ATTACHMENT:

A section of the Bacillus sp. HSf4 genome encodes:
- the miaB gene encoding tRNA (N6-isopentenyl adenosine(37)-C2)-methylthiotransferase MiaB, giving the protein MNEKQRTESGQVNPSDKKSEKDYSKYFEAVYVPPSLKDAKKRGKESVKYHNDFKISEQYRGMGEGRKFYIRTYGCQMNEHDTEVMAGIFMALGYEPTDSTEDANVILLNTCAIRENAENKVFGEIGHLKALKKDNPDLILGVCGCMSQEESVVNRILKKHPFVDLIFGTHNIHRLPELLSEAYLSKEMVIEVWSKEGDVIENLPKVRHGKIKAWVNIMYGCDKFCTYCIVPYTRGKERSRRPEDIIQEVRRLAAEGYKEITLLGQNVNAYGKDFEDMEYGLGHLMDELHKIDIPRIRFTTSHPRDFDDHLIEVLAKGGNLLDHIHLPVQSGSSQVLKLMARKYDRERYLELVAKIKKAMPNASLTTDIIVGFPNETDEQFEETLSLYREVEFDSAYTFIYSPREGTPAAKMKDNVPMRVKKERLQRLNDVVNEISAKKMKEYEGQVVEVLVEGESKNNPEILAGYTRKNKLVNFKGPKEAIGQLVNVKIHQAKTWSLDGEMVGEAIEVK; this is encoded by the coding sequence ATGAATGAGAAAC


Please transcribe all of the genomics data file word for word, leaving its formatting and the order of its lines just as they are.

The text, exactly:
A section of the Bacillus sp. HSf4 genome encodes:
- the miaB gene encoding tRNA (N6-isopentenyl adenosine(37)-C2)-methylthiotransferase MiaB, giving the protein MNEKQRTESGQVNPSDKKSEKDYSKYFEAVYVPPSLKDAKKRGKESVKYHNDFKISEQYRGMGEGRKFYIRTYGCQMNEHDTEVMAGIFMALGYEPTDSTEDANVILLNTCAIRENAENKVFGEIGHLKALKKDNPDLILGVCGCMSQEESVVNRILKKHPFVDLIFGTHNIHRLPELLSEAYLSKEMVIEVWSKEGDVIENLPKVRHGKIKAWVNIMYGCDKFCTYCIVPYTRGKERSRRPEDIIQEVRRLAAEGYKEITLLGQNVNAYGKDFEDMEYGLGHLMDELHKIDIPRIRFTTSHPRDFDDHLIEVLAKGGNLLDHIHLPVQSGSSQVLKLMARKYDRERYLELVAKIKKAMPNASLTTDIIVGFPNETDEQFEETLSLYREVEFDSAYTFIYSPREGTPAAKMKDNVPMRVKKERLQRLNDVVNEISAKKMKEYEGQVVEVLVEGESKNNPEILAGYTRKNKLVNFKGPKEAIGQLVNVKIHQAKTWSLDGEMVGEAIEVK; this is encoded by the coding sequence ATGAATGAGAAAC